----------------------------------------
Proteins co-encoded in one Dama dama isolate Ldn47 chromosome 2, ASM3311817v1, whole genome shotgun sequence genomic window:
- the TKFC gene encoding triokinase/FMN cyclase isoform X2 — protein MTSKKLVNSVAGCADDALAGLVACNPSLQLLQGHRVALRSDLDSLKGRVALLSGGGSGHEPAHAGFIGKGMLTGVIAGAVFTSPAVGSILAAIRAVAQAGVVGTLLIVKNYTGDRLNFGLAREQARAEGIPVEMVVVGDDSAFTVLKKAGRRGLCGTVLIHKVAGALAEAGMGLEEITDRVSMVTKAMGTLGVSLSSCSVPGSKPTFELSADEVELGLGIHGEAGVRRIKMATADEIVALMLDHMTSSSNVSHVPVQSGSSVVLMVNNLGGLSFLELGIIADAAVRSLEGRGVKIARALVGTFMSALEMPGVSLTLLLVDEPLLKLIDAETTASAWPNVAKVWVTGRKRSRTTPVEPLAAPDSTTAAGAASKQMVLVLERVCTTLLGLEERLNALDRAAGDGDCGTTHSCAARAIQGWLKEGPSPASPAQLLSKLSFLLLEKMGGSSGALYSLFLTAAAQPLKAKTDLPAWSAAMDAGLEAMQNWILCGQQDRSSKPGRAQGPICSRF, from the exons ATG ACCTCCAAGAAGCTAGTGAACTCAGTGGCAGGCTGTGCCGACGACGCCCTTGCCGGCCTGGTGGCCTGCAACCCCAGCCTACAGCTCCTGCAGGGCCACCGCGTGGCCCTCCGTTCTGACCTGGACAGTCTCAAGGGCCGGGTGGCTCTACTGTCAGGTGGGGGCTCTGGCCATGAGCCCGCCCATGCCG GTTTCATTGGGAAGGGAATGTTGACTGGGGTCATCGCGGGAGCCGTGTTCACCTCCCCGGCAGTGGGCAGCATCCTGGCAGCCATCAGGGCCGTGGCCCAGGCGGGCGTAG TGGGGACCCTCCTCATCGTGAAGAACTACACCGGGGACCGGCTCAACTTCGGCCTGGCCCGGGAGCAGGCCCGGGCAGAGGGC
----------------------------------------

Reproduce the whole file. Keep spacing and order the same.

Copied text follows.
Proteins co-encoded in one Dama dama isolate Ldn47 chromosome 2, ASM3311817v1, whole genome shotgun sequence genomic window:
- the TKFC gene encoding triokinase/FMN cyclase isoform X2 — protein MTSKKLVNSVAGCADDALAGLVACNPSLQLLQGHRVALRSDLDSLKGRVALLSGGGSGHEPAHAGFIGKGMLTGVIAGAVFTSPAVGSILAAIRAVAQAGVVGTLLIVKNYTGDRLNFGLAREQARAEGIPVEMVVVGDDSAFTVLKKAGRRGLCGTVLIHKVAGALAEAGMGLEEITDRVSMVTKAMGTLGVSLSSCSVPGSKPTFELSADEVELGLGIHGEAGVRRIKMATADEIVALMLDHMTSSSNVSHVPVQSGSSVVLMVNNLGGLSFLELGIIADAAVRSLEGRGVKIARALVGTFMSALEMPGVSLTLLLVDEPLLKLIDAETTASAWPNVAKVWVTGRKRSRTTPVEPLAAPDSTTAAGAASKQMVLVLERVCTTLLGLEERLNALDRAAGDGDCGTTHSCAARAIQGWLKEGPSPASPAQLLSKLSFLLLEKMGGSSGALYSLFLTAAAQPLKAKTDLPAWSAAMDAGLEAMQNWILCGQQDRSSKPGRAQGPICSRF, from the exons ATG ACCTCCAAGAAGCTAGTGAACTCAGTGGCAGGCTGTGCCGACGACGCCCTTGCCGGCCTGGTGGCCTGCAACCCCAGCCTACAGCTCCTGCAGGGCCACCGCGTGGCCCTCCGTTCTGACCTGGACAGTCTCAAGGGCCGGGTGGCTCTACTGTCAGGTGGGGGCTCTGGCCATGAGCCCGCCCATGCCG GTTTCATTGGGAAGGGAATGTTGACTGGGGTCATCGCGGGAGCCGTGTTCACCTCCCCGGCAGTGGGCAGCATCCTGGCAGCCATCAGGGCCGTGGCCCAGGCGGGCGTAG TGGGGACCCTCCTCATCGTGAAGAACTACACCGGGGACCGGCTCAACTTCGGCCTGGCCCGGGAGCAGGCCCGGGCAGAGGGC